The last issue is the biggest wrinkle in all of this — street legality.

Many people think that a Low Speed Vehicle or Neighborhood Electric Vehicle in the US just needs to have a top speed of 25 mph, and then you’re good to go, ready to hit the open (neighborhood) roads. Unfortunately, it isn’t quite that simple (though it’s not terribly complicated, either).

The Federal Motor Vehicle Safety Standards were updated years ago with a section specifically for Low Speed Vehicles – the all-important Standard 500. It lays out exactly what an LSV needs to be street legal at the federal level and to be able to drive on US roads. Of course, the usual suspects are there: lights, mirrors, turn signals, brakes, 25 mph top speed, seat belts, etc. The tricky part is that many of the components, such as the tires, seat belts, windshield glass, backup camera, and pedestrian warning system (noisemaker), need to come from DOT-certified suppliers. And then, the final vehicle manufacturer needs to be registered with the NHTSA and supply the vehicle with a US-compliant VIN.

While the ChangLi cars and trucks meet many of these easier requirements, they don’t meet the more stringent DOT rules.

Fortunately, though, many states have workarounds. I’m familiar with the Florida laws, which is where I’ll use my truck. There you can go through a conversion process, which is usually used on golf carts, where you add the proper DOT parts and then get a state-issued VIN. Other states have varying laws, and so owners will have to do some homework to see if and how it can be possible to make these vehicles street legal in their own state.

That’s exactly what Caleb recommends:

I always tell customers, we are not the DMV (and thank goodness because we’d be pretty hard to deal with if we were) and that they need to ultimately be responsible for their vehicle. Always check with your state since many states have systems in place for low-speed vehicles operated in certain places.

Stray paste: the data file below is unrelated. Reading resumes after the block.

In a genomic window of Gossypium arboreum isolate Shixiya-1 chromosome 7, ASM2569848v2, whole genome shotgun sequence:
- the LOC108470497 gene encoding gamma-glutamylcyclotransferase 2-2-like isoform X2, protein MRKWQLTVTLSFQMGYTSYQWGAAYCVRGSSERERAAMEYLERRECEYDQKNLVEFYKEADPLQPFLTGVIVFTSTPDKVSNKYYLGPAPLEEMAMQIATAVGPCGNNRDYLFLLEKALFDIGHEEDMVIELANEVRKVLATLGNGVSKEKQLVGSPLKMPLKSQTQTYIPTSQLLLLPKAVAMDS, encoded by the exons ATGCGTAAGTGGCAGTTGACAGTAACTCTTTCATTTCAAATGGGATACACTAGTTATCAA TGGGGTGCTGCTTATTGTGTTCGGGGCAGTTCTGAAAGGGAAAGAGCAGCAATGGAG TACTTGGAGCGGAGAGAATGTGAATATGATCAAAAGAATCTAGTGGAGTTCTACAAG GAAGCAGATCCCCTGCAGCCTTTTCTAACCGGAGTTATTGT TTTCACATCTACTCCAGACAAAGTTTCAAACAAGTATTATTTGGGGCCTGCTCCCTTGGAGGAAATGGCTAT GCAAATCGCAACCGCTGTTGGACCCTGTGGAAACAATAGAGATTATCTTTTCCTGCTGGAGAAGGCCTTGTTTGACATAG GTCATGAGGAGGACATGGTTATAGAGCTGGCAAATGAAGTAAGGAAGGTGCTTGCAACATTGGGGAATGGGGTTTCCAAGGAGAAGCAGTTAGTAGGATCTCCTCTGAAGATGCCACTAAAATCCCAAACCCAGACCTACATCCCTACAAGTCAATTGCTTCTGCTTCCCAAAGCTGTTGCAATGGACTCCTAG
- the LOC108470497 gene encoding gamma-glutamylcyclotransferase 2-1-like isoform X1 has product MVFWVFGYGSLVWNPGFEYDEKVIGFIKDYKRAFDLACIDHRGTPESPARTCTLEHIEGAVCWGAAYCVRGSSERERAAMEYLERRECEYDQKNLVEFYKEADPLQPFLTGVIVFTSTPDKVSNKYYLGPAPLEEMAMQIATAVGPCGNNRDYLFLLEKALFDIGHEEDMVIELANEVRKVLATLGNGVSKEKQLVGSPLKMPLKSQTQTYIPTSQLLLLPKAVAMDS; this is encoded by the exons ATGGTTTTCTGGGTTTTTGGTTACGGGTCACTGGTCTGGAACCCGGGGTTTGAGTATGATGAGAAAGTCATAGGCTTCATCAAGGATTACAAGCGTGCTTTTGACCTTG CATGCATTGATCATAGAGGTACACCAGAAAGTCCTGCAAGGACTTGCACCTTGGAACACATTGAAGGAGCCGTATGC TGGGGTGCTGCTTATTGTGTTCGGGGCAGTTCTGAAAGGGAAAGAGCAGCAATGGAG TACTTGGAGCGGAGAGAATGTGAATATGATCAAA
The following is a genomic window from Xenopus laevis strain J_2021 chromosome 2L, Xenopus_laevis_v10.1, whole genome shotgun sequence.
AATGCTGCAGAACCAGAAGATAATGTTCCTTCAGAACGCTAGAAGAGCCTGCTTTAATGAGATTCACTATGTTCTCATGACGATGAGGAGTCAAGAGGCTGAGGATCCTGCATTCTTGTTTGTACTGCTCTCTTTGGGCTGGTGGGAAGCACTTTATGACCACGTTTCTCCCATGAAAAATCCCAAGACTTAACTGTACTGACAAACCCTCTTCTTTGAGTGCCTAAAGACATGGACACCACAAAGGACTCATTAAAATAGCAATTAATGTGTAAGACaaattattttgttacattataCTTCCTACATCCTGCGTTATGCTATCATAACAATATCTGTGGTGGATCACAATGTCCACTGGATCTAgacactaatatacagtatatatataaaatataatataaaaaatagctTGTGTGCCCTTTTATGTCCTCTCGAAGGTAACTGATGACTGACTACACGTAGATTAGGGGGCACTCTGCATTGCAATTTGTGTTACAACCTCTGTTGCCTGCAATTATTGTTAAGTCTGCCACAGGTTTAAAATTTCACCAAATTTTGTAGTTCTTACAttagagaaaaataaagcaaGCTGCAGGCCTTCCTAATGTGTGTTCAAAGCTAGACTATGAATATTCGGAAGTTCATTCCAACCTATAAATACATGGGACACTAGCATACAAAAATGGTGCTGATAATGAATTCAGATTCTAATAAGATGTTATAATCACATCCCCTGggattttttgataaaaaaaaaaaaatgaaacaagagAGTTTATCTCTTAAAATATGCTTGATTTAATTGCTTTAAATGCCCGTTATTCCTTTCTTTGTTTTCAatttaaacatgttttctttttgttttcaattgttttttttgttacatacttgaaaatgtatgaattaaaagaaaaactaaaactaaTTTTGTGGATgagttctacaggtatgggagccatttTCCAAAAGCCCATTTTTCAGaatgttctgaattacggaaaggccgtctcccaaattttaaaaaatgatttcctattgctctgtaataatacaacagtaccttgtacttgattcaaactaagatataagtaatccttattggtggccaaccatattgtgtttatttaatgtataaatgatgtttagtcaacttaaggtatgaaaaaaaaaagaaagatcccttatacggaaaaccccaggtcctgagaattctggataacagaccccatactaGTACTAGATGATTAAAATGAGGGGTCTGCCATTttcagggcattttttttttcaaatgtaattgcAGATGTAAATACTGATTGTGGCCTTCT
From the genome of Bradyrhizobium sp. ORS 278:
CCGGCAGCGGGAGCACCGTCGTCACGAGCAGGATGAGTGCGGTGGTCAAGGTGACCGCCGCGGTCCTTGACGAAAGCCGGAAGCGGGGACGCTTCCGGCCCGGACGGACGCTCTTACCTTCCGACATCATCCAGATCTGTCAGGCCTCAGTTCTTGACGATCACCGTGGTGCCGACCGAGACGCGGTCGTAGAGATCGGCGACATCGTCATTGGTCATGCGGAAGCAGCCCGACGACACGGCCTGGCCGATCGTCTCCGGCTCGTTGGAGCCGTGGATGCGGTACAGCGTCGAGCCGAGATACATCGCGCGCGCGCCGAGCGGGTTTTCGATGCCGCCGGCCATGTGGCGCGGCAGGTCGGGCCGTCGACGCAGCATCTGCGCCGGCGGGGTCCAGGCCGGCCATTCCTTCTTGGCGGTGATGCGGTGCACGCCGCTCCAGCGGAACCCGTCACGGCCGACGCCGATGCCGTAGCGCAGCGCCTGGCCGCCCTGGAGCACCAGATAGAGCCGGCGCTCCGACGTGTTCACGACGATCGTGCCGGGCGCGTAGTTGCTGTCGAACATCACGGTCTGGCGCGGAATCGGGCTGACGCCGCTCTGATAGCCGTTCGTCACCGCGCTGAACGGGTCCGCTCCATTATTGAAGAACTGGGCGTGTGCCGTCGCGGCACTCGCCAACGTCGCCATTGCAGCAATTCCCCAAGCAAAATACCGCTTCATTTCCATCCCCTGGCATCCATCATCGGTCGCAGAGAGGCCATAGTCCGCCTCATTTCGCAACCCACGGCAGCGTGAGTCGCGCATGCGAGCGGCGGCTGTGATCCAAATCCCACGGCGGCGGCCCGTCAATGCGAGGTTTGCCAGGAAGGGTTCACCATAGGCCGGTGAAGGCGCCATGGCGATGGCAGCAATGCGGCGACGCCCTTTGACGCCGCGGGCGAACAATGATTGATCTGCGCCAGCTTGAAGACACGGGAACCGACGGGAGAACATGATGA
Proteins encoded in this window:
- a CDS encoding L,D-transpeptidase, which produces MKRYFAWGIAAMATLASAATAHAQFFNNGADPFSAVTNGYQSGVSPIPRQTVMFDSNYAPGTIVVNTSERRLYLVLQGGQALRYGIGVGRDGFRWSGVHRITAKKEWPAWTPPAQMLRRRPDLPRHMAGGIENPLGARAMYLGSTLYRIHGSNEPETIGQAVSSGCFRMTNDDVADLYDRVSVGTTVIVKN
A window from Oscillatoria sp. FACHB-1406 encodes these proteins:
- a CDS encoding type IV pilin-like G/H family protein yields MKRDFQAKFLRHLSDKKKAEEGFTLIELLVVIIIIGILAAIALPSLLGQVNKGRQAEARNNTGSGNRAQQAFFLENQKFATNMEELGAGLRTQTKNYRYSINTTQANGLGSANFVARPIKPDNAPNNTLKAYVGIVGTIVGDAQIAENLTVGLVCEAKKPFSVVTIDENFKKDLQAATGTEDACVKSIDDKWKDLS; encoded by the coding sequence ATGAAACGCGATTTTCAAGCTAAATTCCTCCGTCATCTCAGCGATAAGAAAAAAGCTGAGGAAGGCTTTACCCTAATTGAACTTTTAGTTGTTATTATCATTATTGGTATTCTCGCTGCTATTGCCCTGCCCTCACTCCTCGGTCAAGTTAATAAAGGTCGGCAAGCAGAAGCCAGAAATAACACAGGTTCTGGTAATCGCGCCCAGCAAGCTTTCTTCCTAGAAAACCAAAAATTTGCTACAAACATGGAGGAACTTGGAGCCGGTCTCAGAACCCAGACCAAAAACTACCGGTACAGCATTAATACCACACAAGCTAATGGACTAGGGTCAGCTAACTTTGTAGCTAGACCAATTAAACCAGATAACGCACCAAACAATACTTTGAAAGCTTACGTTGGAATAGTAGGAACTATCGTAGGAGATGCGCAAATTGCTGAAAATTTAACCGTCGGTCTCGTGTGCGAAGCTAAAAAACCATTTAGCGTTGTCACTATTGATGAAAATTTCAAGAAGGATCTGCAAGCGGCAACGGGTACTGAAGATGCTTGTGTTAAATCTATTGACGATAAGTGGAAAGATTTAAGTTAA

Many states with frequent usage of UTV and side-by-side vehicles have systems where kits can be added that qualify the vehicles for on-road use, Caleb explained.

And there are many places where the laws are simply looser. Most states don’t actually allow golf carts or UTVs to operate on public roads, but plenty of gated communities and localities allow them to operate in certain areas.

Of course, a mini EV like this isn’t necessarily right for everyone. It is largely dependent on both the individual’s transportation needs as well as local road regulations. But when those two factors align, the fact that you can buy an awesome little Chinese electric vehicle for less than the price of a new golf cart is pretty amazing.

They might not make a good first car, but they sure would make a great second car!

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Avatar for Micah Toll Micah Toll

Micah Toll is a personal electric vehicle enthusiast, battery nerd, and author of the Amazon #1 bestselling books DIY Lithium Batteries, DIY Solar Power, The Ultimate DIY Ebike Guide and The Electric Bike Manifesto.

The e-bikes that make up Micah’s current daily drivers are the $999 Lectric XP 2.0, the $1,095 Ride1Up Roadster V2, the $1,199 Rad Power Bikes RadMission, and the $3,299 Priority Current. But it’s a pretty evolving list these days.

You can send Micah tips at Micah@electrek.co, or find him on Twitter, Instagram, or TikTok.